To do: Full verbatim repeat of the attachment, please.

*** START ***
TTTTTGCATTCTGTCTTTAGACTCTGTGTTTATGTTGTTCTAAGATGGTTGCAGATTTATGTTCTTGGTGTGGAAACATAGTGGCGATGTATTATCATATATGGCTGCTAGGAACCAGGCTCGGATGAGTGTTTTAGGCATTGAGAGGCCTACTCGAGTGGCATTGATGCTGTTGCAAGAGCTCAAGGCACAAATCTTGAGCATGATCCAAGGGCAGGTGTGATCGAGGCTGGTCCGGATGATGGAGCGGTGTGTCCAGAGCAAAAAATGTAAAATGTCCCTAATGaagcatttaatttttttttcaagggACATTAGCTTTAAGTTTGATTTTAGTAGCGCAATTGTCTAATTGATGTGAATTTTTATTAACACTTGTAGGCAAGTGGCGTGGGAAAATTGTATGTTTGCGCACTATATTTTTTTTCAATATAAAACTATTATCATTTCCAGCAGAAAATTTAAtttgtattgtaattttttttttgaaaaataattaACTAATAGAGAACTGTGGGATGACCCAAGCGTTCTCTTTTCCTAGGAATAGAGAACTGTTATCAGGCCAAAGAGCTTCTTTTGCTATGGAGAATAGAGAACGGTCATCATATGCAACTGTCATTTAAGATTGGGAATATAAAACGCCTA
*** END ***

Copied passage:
TTTTTGCATTCTGTCTTTAGACTCTGTGTTTATGTTGTTCTAAGATGGTTGCAGATTTATGTTCTTGGTGTGGAAACATAGTGGCGATGTATTATCATATATGGCTGCTAGGAACCAGGCTCGGATGAGTGTTTTAGGCATTGAGAGGCCTACTCGAGTGGCATTGATGCTGTTGCAAGAGCTCAAGGCACAAATCTTGAGCATGATCCAAGGGCAGGTGTGATCGAGGCTGGTCCGGATGATGGAGCGGTGTGTCCAGAGCAAAAAATGTAAAATGTCCCTAATGaagcatttaatttttttttcaagggACATTAGCTTTAAGTTTGATTTTAGTAGCGCAATTGTCTAATTGATGTGAATTTTTATTAACACTTGTAGGCAAGTGGCGTGGGAAAATTGTATGTTTGCGCACTATATTTTTTTTCAATATAAAACTATTATCATTTCCAGCAGAAAATTTAAtttgtattgtaattttttttttgaaaaataattaACTAATAGAGAACTGTGGGATGACCCAAGCGTTCTCTTTTCCTAGGAATAGAGAACTGTTATCAGGCCAAAGAGCTTCTTTTGCTATGGAGAATAGAGAACGGTCATCATATGCAACTGTCATTTAAGATTGGGAATATAAAACGCCTA